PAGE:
Business travellers are not like luxury travellers. They are visiting a hotel because of work, not there to relax. The reality is that often they don’t even want to be there and would much rather be at home.
By the end of 2017, the global business travel market was estimated to be worth $1.3 trillion (USD). Allied Market Research data suggests that if trends continue the market segment will be valued at $1.66 trillion by 2023.
The Asia-Pacific region is particularly dominant in the business market, with 42 percent of all business travel revenue is coming from the area, and that percentile is expected to grow.
To make the most out of this market, hotels must first understand what makes business travellers different.
These travellers aren’t there to muck around with frills and luxurious extras; they are there to focus on their visit and work.
One consistent theme across all a business travellers’ expectation is to have everything done efficiently, with no time wasted.
“First, Asia’s business travellers are gaining greater autonomy in their travel decisions, making it critical to address their preferences, not just those of their employers. Second, they value convenience above all else,” said Alex Dichter, senior partner of worldwide management consulting firm McKinsey & Company.
“Convenience dwarfs other priorities, such as value for money and award-winning service.”
One key point of difference is that mundane processes like checking in are nothing more than a chore for them.
They’ve come off a tiring day of stressful meetings and conferences, and they just want to relax.
Self-service kiosks are one solution. While at one point there were concerns that self-check-in kiosks would be too complicated for many guests, the successful adoption of the technology in grocery store and airports suggests that most people will be familiar with the technology.
This will be doubly beneficial for business travellers who want to have control and personalise their travel experience, as self-service kiosks can often allow travellers to quickly customise their trips. They can sort an itinerary without talking to anybody. According to research from global distribution system Sabre, 40 percent of North American business travellers think personalised travel offers are very important and another 36 percent believe it is very important, so it's definitely worth considering in properties with lots of business travellers.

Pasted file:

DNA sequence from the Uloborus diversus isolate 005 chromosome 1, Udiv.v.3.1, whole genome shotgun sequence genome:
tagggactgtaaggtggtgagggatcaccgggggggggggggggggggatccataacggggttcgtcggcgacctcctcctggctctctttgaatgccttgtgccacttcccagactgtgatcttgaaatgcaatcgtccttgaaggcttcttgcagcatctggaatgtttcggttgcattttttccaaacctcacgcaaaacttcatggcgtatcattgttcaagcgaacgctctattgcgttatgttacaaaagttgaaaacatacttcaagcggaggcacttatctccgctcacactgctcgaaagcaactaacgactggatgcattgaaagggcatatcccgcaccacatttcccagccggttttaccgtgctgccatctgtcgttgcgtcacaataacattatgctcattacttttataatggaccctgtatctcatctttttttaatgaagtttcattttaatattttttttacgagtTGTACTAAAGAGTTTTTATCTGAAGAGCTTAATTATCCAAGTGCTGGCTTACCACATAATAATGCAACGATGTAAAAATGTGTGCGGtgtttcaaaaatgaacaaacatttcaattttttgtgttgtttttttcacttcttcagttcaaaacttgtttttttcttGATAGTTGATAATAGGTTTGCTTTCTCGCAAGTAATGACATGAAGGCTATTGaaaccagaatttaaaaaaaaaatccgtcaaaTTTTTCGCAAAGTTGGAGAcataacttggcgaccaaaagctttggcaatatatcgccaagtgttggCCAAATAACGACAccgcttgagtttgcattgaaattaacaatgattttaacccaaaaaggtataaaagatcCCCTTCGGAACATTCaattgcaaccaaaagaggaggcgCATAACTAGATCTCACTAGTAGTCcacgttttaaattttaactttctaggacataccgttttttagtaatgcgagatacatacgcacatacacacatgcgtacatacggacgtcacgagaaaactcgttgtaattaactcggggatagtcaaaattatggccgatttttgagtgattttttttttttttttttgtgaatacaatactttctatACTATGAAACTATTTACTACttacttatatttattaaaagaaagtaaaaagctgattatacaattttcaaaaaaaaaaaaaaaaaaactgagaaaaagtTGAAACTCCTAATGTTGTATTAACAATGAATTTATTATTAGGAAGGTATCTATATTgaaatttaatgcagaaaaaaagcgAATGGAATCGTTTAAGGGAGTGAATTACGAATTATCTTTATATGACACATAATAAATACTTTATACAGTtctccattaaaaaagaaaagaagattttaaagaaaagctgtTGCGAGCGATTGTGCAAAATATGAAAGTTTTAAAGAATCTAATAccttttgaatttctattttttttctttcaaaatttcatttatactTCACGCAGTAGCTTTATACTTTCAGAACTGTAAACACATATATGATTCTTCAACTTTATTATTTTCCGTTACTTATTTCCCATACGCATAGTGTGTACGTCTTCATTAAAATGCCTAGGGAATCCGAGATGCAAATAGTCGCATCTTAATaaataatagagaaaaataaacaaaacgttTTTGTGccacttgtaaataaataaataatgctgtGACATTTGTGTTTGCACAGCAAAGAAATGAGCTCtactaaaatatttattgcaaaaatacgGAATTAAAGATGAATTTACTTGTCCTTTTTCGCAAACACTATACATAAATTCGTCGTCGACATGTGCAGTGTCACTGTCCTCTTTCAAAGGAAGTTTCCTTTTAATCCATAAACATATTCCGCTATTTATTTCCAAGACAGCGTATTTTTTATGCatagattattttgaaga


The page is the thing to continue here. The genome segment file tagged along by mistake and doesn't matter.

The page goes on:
The most obvious and definitive feature of a business hotel is its location. It must be close to where meetings are held so they don’t have to waste time and money on travel and worry about getting to places on time.
When it comes to food and beverage, breakfast is the most important meal for corporates. Guests don’t want to waste their precious time looking for a coffee or bagel in the morning before they head off to a conference.
Room service also comes into the equation, as time-pressured travellers will often look for the easy low-fuss option that they don't have to think much about.
Andrew Brown has over 13 years’ experience working as executive chef at luxury hotels like the Millennium Hotel and The George Hotel. He more than anyone knows what food solutions guests want.
“I believe guests are often wanting very simple low fuss options that can be delivered hot and quick. Comfortable and relatable foods options often match their reasons to stay in a room for a meal,” said Andrew Brown, marketing and production development manager, United Fisheries Ltd.
“Consider the guest’s needs factoring into their reasons to order room service dining versus dining in the hotel’s restaurant or dining out of the hotel.”
In this case, business travellers will be looking to room service for its convenience and to save time, especially when the company is paying.
Finally, when on a work trip, travellers often want to do work in their room. Services such as Wi-Fi need to be treated as a priority to allow for more efficient work. Co-working stations in the lobby the lobby for those who prefer a communal setting is also a trend catching on, especially for hotels geared towards the millennial market.